The engine had excellent acceleration out of corners and for our purpose plenty of top end power. I had decided to only drive in sprints and hill climbs, so it was fortunate to meet up with Kim Mather at the Aintree Circuit Club. He had a few test runs in the BRM and performed well and was also a good mechanic and helped set the car up and keep it going with Roger Banks and I who looked after the engine.

COMPETING IN 1973

In 1973 we competed in the following events.

Event Date Driver Result
Aintree 28th July Kim Mather 1st fastest lap.
Longridge 5th August Kim Mather 1st in Class.
Croft 12th August Kim Mather 1st BTD.
Woodvale 19 th August David Taylor 1st BTD
Silverstone 1st September Kim Mather 2nd in Class.
Rufford 2nd September David Taylor 3rd in class.
Curboruogh 9th September Kim Mather 2nd in class and 3rd in class.
Aintree 15 September Kim Mather Outright Lap record 53.8 secs 109.73 mph then engine failure.
Croft 7 October Kim Mather retired after leading Meek.
Oulton Park April 74 David Taylor 1st in class engine trouble.

 

David in BRM taken in Garage. Kim Mather driving - pole position
    Kim Mather on Pole position at Aintree.

I decided to sell the car as the engine was becoming very unreliable. We rebuilt the engine and I sold the car in working order to Hexagon of Highgate. They in turn sold it to Bobby Bell of Bell and Colville who still owns the car. He keeps it over in Bourne and races it a few times a year in historic races.

BRM.
They were very helpful and supplied parts for the engine and were delighted with the reports in Autosport saying BRM wins again. The names I remember are Tim Parnell team manager, Wilki Wilkinson,Niel Walker, Syd Slater, and Marshall in stores. They were good engineers and produced high quality engines and cars. However the detailed design of the V12 engines and cars were not as good as they should have been, making them generally uncompetitive in F1 except for wins by Pedro Rodriguez in the Belgian GP, Jean-Pierre Beltoise at Monaco in the rain, Peter Gethin at Monza and Jo Siffert in Asutria. The record of my car when raced by the BRM team in 1970 shows a poor result retiring in 5 races out of the 8 it entered. It was a great pity that the BRM team were not taken over by Ron Dennis or Colin Chapman and Keith Duckworth. However BRM made a valuable contribution to motor racing over a period of more than 25 years and had a share of success winning the world championship with Graham Hill.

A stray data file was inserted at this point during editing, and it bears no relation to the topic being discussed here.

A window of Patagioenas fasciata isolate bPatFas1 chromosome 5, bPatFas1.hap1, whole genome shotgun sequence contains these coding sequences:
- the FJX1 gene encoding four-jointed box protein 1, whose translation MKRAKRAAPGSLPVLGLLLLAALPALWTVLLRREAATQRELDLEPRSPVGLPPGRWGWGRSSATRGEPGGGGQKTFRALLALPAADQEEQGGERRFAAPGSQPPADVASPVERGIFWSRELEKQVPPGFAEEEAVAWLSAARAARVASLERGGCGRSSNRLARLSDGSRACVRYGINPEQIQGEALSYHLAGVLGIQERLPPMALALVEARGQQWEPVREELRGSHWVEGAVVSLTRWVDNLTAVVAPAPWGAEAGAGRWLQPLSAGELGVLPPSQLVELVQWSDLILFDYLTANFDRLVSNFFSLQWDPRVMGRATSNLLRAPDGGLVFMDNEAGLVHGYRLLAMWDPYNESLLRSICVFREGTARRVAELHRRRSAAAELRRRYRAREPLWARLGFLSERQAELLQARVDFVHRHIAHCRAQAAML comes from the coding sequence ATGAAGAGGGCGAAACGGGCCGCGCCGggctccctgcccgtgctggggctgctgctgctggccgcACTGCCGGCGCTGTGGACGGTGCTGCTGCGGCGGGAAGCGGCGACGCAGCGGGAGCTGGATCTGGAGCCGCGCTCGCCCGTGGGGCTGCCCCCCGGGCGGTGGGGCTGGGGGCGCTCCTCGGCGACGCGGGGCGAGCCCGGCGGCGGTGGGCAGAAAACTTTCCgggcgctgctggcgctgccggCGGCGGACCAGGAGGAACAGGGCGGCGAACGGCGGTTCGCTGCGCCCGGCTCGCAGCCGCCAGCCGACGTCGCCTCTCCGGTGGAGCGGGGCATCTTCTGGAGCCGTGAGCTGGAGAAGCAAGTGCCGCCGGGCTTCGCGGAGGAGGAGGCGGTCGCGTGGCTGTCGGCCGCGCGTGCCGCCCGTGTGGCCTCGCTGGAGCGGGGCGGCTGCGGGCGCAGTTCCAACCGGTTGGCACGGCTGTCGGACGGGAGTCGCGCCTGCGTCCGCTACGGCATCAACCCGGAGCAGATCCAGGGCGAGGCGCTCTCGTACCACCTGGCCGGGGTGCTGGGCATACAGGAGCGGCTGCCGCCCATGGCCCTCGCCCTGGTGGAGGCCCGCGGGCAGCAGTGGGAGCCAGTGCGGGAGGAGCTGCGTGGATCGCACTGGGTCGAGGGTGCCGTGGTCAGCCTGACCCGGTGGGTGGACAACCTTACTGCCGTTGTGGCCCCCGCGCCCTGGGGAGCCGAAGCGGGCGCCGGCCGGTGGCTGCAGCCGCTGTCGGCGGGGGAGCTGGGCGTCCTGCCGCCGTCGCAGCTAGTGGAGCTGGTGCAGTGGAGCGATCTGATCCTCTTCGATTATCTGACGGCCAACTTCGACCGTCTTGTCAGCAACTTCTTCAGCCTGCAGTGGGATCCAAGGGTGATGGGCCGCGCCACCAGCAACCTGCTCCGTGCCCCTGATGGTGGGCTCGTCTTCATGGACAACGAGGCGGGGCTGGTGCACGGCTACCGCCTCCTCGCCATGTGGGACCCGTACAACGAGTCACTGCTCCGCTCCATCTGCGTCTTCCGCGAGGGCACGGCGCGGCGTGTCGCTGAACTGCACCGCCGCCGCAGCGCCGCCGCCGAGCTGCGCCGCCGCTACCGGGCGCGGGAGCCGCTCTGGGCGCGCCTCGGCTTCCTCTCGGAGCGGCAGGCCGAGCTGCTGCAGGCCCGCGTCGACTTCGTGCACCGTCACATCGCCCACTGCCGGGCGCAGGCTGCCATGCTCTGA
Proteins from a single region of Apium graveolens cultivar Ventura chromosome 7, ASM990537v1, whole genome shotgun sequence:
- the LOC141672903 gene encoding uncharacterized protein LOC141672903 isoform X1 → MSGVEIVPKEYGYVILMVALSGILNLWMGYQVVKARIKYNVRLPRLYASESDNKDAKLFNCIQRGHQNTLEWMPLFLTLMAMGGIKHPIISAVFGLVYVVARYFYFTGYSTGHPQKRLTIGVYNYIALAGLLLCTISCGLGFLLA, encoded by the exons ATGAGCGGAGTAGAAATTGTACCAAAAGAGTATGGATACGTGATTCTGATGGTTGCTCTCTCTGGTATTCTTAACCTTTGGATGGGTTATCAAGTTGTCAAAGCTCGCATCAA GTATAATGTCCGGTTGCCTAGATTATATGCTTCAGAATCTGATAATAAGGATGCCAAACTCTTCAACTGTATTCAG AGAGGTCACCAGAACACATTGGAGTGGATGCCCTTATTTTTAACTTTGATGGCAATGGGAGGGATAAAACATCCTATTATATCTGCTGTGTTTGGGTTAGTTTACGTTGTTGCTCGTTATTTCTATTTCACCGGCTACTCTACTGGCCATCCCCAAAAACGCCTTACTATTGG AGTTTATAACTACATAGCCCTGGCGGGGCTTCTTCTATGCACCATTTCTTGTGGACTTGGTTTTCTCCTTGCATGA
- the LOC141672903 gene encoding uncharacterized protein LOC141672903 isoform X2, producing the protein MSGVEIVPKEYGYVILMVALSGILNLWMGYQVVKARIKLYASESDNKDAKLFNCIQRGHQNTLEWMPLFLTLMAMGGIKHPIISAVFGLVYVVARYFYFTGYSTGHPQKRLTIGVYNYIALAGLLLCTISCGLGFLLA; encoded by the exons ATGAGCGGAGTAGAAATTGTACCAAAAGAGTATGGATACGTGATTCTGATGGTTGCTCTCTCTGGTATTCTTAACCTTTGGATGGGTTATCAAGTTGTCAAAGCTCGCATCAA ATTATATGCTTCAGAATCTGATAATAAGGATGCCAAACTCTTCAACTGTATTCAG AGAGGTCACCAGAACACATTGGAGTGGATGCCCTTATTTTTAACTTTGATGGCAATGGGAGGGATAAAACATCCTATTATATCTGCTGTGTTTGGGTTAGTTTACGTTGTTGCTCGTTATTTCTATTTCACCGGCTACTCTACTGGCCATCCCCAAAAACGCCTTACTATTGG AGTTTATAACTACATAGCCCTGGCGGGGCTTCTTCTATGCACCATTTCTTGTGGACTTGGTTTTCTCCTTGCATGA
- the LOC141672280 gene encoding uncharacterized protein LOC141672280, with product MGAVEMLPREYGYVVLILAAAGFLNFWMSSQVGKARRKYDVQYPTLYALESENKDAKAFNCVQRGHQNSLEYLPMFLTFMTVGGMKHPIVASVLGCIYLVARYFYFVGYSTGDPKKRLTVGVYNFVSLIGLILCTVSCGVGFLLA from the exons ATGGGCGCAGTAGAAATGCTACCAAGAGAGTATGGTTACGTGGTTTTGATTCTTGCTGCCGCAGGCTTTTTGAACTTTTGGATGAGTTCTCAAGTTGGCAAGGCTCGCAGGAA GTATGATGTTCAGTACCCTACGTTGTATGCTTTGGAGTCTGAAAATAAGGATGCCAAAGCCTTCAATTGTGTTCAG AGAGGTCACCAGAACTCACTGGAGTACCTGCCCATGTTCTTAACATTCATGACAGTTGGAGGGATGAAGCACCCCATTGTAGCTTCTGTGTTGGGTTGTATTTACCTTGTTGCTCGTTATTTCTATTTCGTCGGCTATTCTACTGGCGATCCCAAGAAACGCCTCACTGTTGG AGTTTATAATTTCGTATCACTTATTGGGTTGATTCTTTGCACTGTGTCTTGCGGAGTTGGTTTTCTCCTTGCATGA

THE BRM 3 LITRE V12 ENGINE.
I got to know the one I raced very well, as Roger Banks and I spent some time working on it to keep it going in race condition. It is a straight forward V12 with chain driven camshafts. One design problem was the camshafts were long and flexible which I suspect caused variations to the valve timing. The big end bearings were unreliable, failing with con rods through the crank case. At first I thought the bearing pressures were too high particularly on the over run at high RPM. However I discovered quite by accident what the problem was. The con rod fitted bolts used very flimsy steel washers under the head of the bolt. These washers were beautifully made with thin wall section. I discussed this with BRM asking why they used this thin washer. I was told it was a BRM tradition first used on the V16 engine and in the opinion of the engine man I spoke to should not have been used on the V12. but were. To test my theory I set the torque wrench slightly higher than required and tightened the con rod bolt. The result was the washer burst and left the bolt loose. I discarded all the thin washers and used a commercial flat washer and from then on we did not have a big end failure.

The power output was smooth giving good acceleration and a pleasure to drive. This must have been the main reason Beltoise won the Monaco GP in the rain. However the top end power was not a match with the Cosworth DFV, as shown on the track.

The BRM V12 main components BRM V12 Installed.... ...and fully assembled

 

Disclaimer: The above represents only the unofficial view of the writer and not of the Monoposto Racing Club in any way whatsover. Subheadlines and captions are not originated from the named author. We are unable to reproduce results due to copyright reasons. If any pictures are copyright and the owner wishes them removed please email us.